Technical advisory committees or project panels are often used to provide technical guidance and advice during the execution and implementation phases of a project. The membership of technical advisory committees is usually composed of technical experts from the client groups. The role of the committee is to make available a wide range of knowledge to solving the problem, to exchange ideas, provide advice, stimulate interest in the research in the clients office, and make preparations for implementation of the results. The committee must be careful to strike a balance between encouraging and monitoring the progress of the research without attempting to manage the project and deny the researcher the freedom necessary for a creative solution.
In agencies that have a program planning and review committee, this group has a formal role in the management of the research program. The review function requires periodic (often semi-annual) evaluation of each project to ensure that the work is progressing according to the schedule and budget, and that the research will be successful.
Most professions like to view their members as being different from the mainstream, and deserving of special treatment. While this is also true of researchers, an argument can be advanced that researchers respond to management and reward systems that differ from many other professional employees.
Research work is inevitably subject to a greater degree of uncertainty than other endeavors, and largely depends on the initiative, talents and experience of the practitioner to reach a fruitful conclusion. It must be remembered that there is an almost infinite range of success, from barely satisfying the objectives, to defining a truly elegant solution. The quality of the staff and the working environment are critical factors in attaining the higher levels of success.
In addition to providing the necessary long-term commitment, facilities and resources, research management has a crucial role to play in generating good morale by adopting a facilitating rather than a dictatorial management style. Executive management must view research as an investment, and a key ingredient in moving the agency forward. Good researchers are rare, and do not tend to be mobile, so that nurturing the personal and professional growth of the researcher is a sound investment. The role of management is difficult, because the fine line between focusing on a projects objectives, and providing freedom for spontaneous or speculative enquiries, is elusive.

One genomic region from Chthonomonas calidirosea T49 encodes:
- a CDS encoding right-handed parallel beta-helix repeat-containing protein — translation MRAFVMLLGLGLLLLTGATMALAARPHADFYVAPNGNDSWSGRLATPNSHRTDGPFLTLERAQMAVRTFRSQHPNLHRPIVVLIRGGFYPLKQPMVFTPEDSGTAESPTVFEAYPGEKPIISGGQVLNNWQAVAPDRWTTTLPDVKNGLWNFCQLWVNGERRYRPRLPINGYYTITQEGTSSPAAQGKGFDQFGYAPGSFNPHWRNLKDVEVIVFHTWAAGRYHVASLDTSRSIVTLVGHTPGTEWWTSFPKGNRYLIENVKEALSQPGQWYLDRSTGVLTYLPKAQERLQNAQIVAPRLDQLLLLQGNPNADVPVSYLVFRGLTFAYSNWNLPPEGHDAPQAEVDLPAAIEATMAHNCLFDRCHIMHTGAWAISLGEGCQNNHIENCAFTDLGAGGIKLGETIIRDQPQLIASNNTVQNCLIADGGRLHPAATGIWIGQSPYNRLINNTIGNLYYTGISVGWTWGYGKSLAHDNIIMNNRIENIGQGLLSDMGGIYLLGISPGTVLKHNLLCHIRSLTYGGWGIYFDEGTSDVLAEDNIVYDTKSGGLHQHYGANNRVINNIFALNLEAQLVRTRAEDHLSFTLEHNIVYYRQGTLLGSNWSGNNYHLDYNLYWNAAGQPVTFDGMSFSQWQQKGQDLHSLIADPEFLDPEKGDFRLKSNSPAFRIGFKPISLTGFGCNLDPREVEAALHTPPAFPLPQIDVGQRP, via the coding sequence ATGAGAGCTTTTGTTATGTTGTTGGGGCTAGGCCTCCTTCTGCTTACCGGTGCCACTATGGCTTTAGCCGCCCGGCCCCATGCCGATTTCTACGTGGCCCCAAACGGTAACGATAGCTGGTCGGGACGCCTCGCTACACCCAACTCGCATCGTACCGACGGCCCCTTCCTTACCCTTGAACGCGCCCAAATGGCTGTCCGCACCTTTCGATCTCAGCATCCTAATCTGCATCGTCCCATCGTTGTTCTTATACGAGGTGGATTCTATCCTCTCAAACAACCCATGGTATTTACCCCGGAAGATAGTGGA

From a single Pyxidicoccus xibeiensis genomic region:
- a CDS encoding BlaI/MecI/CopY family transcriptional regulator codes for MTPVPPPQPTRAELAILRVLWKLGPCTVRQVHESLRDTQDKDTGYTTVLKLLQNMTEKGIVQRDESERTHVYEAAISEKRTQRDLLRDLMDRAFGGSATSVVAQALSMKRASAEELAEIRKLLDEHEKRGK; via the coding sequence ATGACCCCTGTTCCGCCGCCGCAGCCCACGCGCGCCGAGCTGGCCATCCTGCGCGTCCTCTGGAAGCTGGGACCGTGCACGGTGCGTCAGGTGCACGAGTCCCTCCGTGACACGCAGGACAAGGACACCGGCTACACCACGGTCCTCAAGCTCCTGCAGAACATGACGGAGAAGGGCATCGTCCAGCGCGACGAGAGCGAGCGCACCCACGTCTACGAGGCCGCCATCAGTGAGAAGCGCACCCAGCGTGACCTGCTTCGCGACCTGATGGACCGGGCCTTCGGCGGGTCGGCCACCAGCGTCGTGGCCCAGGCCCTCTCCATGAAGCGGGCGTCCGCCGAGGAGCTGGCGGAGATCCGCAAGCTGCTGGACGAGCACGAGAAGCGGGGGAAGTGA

Technical researchers tend to be segregated from the remainder of the organization, and, to be effective, must be insulated from daily operational problems. Outsiders must also be tolerant of the research culture, which often takes the form of an uncommunicative, tight community in which business is conducted in its own specialized language. However, research cannot be conducted in a vacuum. As noted in the previous section, client groups must be involved throughout the research process, and researchers and clients must make extraordinary efforts to communicate effectively. Clients must be tolerant of the researchers need for freedom, while the researcher must be sensitive to the clients need for a timely, practical solution communicated in language the client understands.
The research group must also be very sensitive to the needs of executive management. The researchers must find a way to establish two-way communication in the language of senior management, without compromising their scientific integrity, or providing a level of detail that is not required. It is essential that research becomes a key element in corporate decision-making because the alternative is not to survive the next corporate restructuring.
Good researchers are highly motivated, and salary is only part of the reward system. Personal freedom, management support, and recognition by peers are equally important. Researchers must be encouraged to participate in the broader scientific community, both to ensure that their work is state-of-the-art, and to provide opportunities for peer recognition. This includes supporting visits to other institutions, the publication of work in scientific journals and attending conferences within the field of the researchers speciality. The dissemination of results is vitally important in earning reciprocity from others in the field. Individuals and institutions unable or unwilling to contribute ideas or information are identified quickly and shunned by the scientific community.
Research is also closely linked with education. These links arise from the need for continuing professional development and from the benefits of cross-fertilization between applied researchers and university faculties and students. Some of these contacts take the form of contractual assignments, cooperative ventures or simply exchanges of information. Others arise from working as loaned staff, sabbaticals, or the recruitment of new personnel. A climate of fostering these exchanges and contacts, through formal and informal arrangements, benefits the research of both parties. The benefits are both tangible, such as contributions of information, ideas, shared facilities, caliber of recruits, and intangible, such as peer recognition and building morale.